Mike Weiss, CGR, came to residential remodeling from the commercial sector, where the projects are huge and the job logs are proportionate in size. Weiss liked the idea of a form but found that a full page devoted to each day was too much, with the log doubling as a sketch pad or shopping list. This version, with a full week fitting on two sides of a single page, is the fourth iteration of the form he's used at Weiss & Company in Carmel, Ind., and he's happy with the results. "We've had great success getting our project managers to fill it out every day," he says.
Weiss says that if kept regularly, job logs like this one hold up in court. In 15 or so years of using such a form, he's come out victorious in three or four "significant" legal battles -- "enough to make me keep using it." He advises remodelers to insist the form be filled out every day at each job, and that they keep a copy in the job file.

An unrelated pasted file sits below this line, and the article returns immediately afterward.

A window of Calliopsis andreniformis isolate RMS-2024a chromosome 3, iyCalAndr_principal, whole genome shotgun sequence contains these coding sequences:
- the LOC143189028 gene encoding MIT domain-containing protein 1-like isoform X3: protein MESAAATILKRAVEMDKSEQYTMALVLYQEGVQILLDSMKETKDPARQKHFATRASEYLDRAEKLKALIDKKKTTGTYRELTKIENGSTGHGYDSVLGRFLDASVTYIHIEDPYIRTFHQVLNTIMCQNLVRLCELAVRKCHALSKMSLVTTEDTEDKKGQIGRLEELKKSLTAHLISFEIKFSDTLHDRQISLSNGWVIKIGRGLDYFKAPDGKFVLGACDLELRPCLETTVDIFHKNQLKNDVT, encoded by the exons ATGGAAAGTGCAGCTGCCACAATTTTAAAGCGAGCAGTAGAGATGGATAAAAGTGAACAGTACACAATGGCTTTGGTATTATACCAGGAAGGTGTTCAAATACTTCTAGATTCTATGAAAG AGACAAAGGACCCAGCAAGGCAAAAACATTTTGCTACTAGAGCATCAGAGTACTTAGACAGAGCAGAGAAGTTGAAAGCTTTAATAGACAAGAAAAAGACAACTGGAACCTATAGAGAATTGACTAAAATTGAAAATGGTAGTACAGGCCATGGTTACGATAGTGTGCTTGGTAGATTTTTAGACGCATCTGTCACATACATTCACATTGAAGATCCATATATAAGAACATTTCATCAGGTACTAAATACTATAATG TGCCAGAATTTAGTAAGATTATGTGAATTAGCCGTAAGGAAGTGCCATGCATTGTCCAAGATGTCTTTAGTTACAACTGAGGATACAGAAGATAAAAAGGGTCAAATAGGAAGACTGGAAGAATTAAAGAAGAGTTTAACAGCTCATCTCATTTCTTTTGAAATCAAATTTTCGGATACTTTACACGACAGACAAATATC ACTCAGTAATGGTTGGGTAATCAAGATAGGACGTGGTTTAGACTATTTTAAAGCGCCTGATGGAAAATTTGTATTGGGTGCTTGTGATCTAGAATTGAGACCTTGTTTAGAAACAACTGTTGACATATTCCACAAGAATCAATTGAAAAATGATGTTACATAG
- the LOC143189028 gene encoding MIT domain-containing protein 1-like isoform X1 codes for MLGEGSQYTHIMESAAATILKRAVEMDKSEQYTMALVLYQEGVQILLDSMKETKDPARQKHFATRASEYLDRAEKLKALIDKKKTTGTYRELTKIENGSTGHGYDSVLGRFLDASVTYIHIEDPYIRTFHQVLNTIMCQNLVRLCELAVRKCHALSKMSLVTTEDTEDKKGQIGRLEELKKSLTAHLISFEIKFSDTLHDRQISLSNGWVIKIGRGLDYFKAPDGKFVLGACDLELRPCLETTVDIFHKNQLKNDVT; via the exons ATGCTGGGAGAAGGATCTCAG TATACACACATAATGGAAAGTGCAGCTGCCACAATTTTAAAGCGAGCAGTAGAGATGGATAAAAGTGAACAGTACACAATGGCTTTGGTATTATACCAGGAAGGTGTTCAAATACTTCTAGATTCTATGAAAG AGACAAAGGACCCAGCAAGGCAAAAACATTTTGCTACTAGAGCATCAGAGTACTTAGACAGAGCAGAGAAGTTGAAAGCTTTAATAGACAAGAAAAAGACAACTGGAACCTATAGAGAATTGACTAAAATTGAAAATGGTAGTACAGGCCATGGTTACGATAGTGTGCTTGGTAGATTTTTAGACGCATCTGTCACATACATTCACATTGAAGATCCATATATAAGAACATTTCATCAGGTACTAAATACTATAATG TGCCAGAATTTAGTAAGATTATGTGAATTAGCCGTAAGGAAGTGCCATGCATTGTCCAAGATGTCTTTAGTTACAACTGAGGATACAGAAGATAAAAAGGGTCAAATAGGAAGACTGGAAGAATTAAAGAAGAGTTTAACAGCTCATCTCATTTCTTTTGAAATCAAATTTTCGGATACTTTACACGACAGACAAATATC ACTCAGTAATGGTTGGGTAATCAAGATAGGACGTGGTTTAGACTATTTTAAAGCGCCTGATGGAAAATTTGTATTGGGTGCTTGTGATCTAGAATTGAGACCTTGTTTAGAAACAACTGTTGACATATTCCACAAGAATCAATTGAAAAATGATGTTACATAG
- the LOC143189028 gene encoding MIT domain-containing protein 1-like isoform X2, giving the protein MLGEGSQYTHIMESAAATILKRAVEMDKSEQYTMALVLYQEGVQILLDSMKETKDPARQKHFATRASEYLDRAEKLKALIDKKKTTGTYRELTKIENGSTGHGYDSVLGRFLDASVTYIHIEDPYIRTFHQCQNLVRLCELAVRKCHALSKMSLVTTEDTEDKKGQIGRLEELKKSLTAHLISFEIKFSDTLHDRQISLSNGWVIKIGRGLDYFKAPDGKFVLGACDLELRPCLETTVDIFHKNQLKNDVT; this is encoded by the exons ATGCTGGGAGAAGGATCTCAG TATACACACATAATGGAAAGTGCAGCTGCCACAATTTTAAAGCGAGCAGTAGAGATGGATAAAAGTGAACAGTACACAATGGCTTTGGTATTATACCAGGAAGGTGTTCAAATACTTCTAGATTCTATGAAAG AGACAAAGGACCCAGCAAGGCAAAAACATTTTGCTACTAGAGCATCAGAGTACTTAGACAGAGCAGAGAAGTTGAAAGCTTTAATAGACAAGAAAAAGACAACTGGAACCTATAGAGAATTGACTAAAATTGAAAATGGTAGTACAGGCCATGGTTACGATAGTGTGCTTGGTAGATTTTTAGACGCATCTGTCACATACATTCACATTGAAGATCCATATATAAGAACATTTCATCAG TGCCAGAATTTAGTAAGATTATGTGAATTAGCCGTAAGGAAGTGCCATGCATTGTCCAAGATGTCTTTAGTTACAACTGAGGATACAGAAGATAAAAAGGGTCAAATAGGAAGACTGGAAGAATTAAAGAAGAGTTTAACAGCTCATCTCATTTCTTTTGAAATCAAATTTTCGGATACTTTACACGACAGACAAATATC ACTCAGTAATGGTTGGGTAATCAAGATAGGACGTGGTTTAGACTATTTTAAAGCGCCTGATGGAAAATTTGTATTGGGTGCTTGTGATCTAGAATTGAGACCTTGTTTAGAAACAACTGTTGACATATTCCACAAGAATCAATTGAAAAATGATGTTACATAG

Rain and snow may make some of the work difficult or impossible to do. Tracking the weather may help in determining why a project is off schedule or why some aspects of it have been completed before others.
Why keep a job log if you aren't going to use it to track the progress made to date? It's useful after completion, too: You can easily see if and where your crews fell behind schedule.
Unaccounted-for change orders cost remodelers bales of money each year and can lead to disputes with owners. Tracking them in the job log is convenient and gives you something to show your clients if a question arises.
Accidents happen, and it's good to have a record of them, mainly for legal reasons. But a little analysis of these incidents may also uncover a recurring problem that can be easily fixed.
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